Use your voicebox – challenging homophobia in health and community services in Queensland, Australia

Published: August 1, 2008

´Use your voicebox´ – challenging homophobia in health and community services in Queensland, Australia

Issues: Independent Australian research has found that 38% of Queenslanders believe homosexuality to be immoral, a figure that increases to 50% among those living in regional/rural areas. A separate study found 25% of Australians would not want a gay person as a neighbour. Negative attitudes towards homosexuality can detrimentally impact the quality of service provision from health care providers and delay LGBT people accessing health services. Social exclusion on the basis of sexuality can also contribute to increased risk taking behaviours among gay men, including risky sexual practice.

Description: A social marketing campaign highlighting the unacceptability of homophobia, encouraging feedback on the experience of using health and related services and promoting LGBT friendly services was developed by an LGBT community organisation in partnership with an advertising company. Feedback on experiences provided via the campaign website was provided to service providers, along with information and resources on how to make their service more LGBT friendly. Resources included a self-audit checklist, charter for inclusive service and an offer of LGBT awareness training. Services that received positive feedback or who undertook development work to increase their LGBT friendliness were promoted as places where it is safe to ‘speak freely here’.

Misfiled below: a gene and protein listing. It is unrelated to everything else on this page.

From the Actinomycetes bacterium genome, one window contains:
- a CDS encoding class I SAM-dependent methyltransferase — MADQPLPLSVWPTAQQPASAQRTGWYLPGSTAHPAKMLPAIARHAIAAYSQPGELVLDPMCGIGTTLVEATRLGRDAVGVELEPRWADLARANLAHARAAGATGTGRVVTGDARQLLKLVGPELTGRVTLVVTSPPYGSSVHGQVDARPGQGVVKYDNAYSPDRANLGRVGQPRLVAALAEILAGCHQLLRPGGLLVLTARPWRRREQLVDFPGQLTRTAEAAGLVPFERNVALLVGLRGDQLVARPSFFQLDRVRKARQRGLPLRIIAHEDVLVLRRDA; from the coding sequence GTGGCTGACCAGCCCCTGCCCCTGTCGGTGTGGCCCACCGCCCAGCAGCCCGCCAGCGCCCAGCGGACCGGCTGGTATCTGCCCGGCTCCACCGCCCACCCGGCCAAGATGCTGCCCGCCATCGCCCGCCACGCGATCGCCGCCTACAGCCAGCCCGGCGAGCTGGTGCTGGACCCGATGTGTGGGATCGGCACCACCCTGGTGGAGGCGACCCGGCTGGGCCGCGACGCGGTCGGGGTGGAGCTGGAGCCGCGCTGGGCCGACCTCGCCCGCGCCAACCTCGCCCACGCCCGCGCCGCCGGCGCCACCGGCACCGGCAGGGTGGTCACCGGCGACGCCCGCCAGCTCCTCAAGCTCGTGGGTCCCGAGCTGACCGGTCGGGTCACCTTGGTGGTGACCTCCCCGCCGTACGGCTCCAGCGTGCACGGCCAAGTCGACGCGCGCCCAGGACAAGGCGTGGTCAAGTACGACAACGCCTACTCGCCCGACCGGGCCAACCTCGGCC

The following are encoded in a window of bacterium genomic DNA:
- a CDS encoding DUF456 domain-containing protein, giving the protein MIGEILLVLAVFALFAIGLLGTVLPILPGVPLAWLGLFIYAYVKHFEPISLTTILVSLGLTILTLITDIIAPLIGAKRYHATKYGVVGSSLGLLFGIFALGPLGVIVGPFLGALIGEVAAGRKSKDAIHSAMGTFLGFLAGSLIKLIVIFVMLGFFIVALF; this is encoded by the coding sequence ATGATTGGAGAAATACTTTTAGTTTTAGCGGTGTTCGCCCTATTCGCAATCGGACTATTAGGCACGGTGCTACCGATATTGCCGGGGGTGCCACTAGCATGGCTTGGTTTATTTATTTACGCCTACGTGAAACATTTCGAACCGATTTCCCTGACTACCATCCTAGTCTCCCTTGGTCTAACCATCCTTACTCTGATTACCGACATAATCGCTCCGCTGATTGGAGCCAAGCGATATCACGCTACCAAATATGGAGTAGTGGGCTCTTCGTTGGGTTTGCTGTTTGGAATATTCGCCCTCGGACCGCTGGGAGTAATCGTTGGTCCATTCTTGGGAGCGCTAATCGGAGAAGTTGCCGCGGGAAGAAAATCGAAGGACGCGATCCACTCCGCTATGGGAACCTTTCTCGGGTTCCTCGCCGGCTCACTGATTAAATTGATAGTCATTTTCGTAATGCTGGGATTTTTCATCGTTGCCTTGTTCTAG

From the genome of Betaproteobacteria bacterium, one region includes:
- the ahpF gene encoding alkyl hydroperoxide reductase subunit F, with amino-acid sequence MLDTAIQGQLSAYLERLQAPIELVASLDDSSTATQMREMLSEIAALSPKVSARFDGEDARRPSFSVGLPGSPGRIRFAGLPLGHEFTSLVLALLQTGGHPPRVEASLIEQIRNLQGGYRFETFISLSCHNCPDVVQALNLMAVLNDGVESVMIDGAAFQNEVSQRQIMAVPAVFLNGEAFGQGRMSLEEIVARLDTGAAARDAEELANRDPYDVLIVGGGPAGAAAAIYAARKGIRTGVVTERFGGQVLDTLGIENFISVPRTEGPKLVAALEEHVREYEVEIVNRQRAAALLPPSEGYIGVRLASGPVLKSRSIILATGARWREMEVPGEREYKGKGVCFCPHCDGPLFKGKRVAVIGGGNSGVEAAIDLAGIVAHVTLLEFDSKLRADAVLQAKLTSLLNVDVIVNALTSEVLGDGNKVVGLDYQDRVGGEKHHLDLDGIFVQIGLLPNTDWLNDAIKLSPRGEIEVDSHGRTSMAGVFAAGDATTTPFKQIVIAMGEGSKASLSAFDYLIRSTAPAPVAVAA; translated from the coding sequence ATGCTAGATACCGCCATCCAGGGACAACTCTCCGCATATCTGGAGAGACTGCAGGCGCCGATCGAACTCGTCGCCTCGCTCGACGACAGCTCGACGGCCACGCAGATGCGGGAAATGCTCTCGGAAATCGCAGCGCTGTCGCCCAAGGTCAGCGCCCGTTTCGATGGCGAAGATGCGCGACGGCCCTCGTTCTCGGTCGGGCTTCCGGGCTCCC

Lessons learned: Achieving social change in a large, homophobic state on a small, one-off budget is a significant challenge. Using the pro-bono services of an advertising agency enabled greater expertise in the development stages, but was not able to be followed through to the extent needed in the implementation phase.

Next steps: The state health department has funded an additional roll-out of the campaign through their services, with the endorsement of senior management. Larger scale social marketing campaigns are required to influence longstanding, entrenched homophobic attitudes. Follow-up evaluation with services provided with feedback is planned to identify any changes to work practices.

-Abstract available at link below-

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